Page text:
How to Critique

I’ve been asked about critiquing before, and I’ve given answers specific to the people who asked, but I’ve never done a blog post about critiquing.  Since my previous discussions on critiquing, I’ve discovered a few things that have been quite useful to me in particular.  First and foremost, there is a big difference between critiquing your own work and critiquing someone else’s.

Critiquing your own work is hard to begin with, but it gets easier.  At first, you’re probably quite conceited and think of everything you write as amazing.  (I do that.)  As you get a better understanding of the craft, you begin to realize that you could be a whole lot better.  You start getting depressed and bashing yourself, which is not that constructive.  If you stick at it, however, you begin to realize that everything that you don’t like can be fixed.  The sooner you reach that third stage, the better.

Every time you run into a problem in your writing, there is probably a reason why.  The first mindset refuses to acknowledge the problem, the second refuses to deal with it, and the third both acknowledges and deals with it in one fell blow.  The way to successfully critique yourself is to constantly wonder why you’re unsatisfied with anything you’ve written.

This system also works for learning from published stuff.  Usually you can’t talk to the author about it, so you try to figure it out on your own.  You figure out what specifically didn’t seem to work for you, and then you wonder why it didn’t.  There is always a reason.  Sometimes it’s vague, sometimes it’s specific.  It’s always there.  This blog is filled with reasons stuff didn’t work, whether from other people’s stuff or from my own.  It’s what I do here.

Critiquing someone else’s work, however, is much trickier.  They’re someone else, after all, with completely different feelings than you.  When you critique yourself, there’s always a part of your brain that says, “Yes, it’s got that problem, and yes, that looks pretty horrible, but I’m still awesome.”  When you critique someone else, you’re basically removing the appreciative part of your brain and giving them the rest: it’s horrible, this needs work, that needs work, do this, do that.

The solution to this, of course, is obvious: be nice.  Compliment the person sincerely, point out something they’re doing right, and then gently show them a place where it’s not working.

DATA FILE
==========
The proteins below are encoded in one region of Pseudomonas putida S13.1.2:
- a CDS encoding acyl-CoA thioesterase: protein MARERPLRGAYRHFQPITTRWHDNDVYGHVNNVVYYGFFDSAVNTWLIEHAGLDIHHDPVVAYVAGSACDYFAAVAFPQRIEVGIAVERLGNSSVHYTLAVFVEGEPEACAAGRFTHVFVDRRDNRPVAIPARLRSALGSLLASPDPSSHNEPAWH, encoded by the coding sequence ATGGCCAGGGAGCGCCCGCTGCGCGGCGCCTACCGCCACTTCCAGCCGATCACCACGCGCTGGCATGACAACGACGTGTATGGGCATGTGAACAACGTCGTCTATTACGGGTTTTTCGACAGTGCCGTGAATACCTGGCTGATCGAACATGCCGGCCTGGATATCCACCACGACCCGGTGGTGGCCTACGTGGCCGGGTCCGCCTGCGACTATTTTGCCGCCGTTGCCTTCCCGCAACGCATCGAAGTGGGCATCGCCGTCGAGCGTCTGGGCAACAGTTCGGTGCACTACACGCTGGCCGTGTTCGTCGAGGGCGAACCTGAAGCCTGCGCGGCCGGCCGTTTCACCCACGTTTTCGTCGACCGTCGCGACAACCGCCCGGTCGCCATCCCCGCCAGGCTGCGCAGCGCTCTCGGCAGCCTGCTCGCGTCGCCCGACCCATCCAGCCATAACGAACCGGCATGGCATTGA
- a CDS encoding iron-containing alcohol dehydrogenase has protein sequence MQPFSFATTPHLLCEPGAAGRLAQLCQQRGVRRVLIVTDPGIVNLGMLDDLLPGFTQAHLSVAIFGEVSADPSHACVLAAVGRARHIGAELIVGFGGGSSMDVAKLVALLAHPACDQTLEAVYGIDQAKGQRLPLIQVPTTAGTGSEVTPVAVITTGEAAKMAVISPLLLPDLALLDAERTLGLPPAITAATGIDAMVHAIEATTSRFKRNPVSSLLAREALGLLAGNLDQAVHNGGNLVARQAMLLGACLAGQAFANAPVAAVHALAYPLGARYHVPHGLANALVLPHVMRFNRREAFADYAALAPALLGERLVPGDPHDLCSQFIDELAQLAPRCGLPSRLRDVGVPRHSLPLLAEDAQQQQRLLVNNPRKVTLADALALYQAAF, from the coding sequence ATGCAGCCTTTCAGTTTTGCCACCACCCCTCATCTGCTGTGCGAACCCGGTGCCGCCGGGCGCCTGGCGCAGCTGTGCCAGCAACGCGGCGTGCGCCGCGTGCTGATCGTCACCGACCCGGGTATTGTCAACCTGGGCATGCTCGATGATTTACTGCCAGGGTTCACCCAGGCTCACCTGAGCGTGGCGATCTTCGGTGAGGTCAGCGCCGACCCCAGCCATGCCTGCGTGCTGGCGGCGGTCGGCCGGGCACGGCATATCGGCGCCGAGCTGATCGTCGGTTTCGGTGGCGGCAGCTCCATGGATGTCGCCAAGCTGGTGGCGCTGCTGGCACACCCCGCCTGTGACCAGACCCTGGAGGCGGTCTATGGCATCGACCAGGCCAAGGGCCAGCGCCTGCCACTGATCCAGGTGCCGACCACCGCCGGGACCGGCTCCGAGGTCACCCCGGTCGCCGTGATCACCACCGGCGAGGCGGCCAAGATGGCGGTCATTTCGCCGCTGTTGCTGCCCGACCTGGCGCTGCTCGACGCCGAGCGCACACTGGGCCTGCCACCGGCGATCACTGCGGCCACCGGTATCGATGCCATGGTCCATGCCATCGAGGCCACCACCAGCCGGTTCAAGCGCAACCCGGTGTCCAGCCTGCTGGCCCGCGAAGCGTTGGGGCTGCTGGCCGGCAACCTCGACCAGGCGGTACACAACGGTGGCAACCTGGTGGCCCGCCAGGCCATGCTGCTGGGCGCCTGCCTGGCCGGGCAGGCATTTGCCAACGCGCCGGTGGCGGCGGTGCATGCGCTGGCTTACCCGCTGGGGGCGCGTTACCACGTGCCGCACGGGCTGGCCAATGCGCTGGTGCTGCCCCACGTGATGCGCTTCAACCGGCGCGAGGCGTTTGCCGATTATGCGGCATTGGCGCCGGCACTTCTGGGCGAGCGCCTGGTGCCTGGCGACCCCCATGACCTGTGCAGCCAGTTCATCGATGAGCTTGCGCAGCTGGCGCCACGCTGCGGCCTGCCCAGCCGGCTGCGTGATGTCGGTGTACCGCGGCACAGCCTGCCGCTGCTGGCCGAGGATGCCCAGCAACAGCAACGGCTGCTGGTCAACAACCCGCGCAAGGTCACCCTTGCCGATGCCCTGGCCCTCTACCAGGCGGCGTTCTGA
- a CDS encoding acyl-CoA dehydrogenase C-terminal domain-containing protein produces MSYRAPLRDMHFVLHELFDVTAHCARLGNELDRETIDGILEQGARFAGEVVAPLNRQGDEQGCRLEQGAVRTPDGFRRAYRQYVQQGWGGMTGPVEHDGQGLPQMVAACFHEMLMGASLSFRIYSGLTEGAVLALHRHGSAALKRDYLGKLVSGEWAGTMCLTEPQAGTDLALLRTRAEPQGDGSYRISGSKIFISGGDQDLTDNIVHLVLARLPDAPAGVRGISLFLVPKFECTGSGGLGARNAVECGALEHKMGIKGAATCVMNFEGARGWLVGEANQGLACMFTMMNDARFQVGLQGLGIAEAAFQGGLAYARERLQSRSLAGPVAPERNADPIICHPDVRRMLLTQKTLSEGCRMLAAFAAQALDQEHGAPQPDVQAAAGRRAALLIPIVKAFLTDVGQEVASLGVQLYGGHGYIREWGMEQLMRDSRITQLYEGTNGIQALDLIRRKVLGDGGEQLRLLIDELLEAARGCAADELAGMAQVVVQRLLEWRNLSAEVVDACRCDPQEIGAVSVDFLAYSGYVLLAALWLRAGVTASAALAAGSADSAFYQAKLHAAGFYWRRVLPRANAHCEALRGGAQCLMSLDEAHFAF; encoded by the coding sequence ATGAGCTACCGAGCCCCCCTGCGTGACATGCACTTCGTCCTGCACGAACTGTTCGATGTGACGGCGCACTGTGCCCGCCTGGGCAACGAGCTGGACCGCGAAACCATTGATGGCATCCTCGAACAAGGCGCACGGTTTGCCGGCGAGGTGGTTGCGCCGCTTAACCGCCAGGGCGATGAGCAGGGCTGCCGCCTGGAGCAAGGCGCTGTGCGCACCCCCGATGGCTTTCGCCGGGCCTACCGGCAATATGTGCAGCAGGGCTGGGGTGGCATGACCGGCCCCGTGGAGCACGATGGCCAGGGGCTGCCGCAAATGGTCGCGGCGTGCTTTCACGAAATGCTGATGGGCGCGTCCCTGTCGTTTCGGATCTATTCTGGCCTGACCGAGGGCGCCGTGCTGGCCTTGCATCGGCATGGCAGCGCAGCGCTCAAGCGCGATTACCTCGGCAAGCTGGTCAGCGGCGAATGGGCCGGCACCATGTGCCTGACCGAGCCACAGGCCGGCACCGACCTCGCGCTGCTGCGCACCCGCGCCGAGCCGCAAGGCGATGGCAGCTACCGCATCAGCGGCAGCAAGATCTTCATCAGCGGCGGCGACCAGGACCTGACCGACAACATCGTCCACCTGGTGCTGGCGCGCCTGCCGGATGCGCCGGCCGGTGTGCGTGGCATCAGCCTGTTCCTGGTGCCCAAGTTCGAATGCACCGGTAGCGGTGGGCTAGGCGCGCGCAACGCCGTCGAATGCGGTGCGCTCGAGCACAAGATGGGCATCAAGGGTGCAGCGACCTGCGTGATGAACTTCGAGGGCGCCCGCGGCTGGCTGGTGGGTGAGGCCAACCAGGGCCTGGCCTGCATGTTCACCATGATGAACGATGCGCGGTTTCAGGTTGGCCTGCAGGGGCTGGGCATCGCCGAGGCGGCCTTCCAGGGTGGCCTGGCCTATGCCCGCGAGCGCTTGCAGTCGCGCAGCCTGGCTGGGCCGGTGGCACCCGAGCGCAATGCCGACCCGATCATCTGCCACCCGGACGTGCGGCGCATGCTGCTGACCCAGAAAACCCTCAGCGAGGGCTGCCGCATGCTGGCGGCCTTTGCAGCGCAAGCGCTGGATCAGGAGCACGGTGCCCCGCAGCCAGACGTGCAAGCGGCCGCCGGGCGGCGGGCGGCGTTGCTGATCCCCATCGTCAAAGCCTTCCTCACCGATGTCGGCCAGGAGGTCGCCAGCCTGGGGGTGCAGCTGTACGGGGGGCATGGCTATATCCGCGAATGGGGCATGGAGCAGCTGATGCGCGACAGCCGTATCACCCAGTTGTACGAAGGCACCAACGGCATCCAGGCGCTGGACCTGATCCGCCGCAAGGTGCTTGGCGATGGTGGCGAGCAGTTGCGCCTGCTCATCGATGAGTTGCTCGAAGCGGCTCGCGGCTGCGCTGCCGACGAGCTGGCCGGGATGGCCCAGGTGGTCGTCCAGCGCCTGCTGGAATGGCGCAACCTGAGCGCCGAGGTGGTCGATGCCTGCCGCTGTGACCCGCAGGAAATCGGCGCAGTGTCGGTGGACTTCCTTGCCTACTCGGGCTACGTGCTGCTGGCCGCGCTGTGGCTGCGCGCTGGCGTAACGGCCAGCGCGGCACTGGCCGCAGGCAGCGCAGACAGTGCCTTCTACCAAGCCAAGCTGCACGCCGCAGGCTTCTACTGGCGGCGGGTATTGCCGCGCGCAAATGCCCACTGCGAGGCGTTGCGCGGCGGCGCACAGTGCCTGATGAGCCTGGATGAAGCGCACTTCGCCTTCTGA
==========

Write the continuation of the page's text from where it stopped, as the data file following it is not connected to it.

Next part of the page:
Now.  That isn’t the only secret to critiquing someone else’s work.  Neil Gaiman delivered the following excellent piece of advice:

When people tell you something’s wrong or doesn’t work for them, they are almost always right. When they tell you exactly what they think is wrong and how to fix it, they are almost always wrong.

This is truth.  Every story is different, and every problem is going to have to be fixed in a different way according to the needs of the story.  Occasionally the person will be right, but not that often.

The trick to critiquing other people’s work, therefore, is to say that something doesn’t work, but don’t say what or how to fix it.  At first you might think the person will scoff and say it’s just you, and they don’t have to listen, but if they’re offering up their work for your critique, they either respect you or have no idea what they’re doing.  If the former, they will listen and think about what you’ve said.  If they’re the latter, well, there’s only so much you can do.

I have been guilty of telling people too much of what they should do.  It’s a side affect of running this blog, I think– I automatically go into fix-it mode and take over the process.  I’m working on it.

But honestly, if Rick Riordan had just had chapter titles…



22 thoughts on “How to Critique

  1. I find it kind of sad that the only thing I can make a comment on is the Rick Riordan thing. But it is truth. His chapter titles in PJO were so funny, so why do the current titles just have to be the POV characters’ names?

  2. I really like that Neil Gaiman quote. I’ll have to find a place to use that.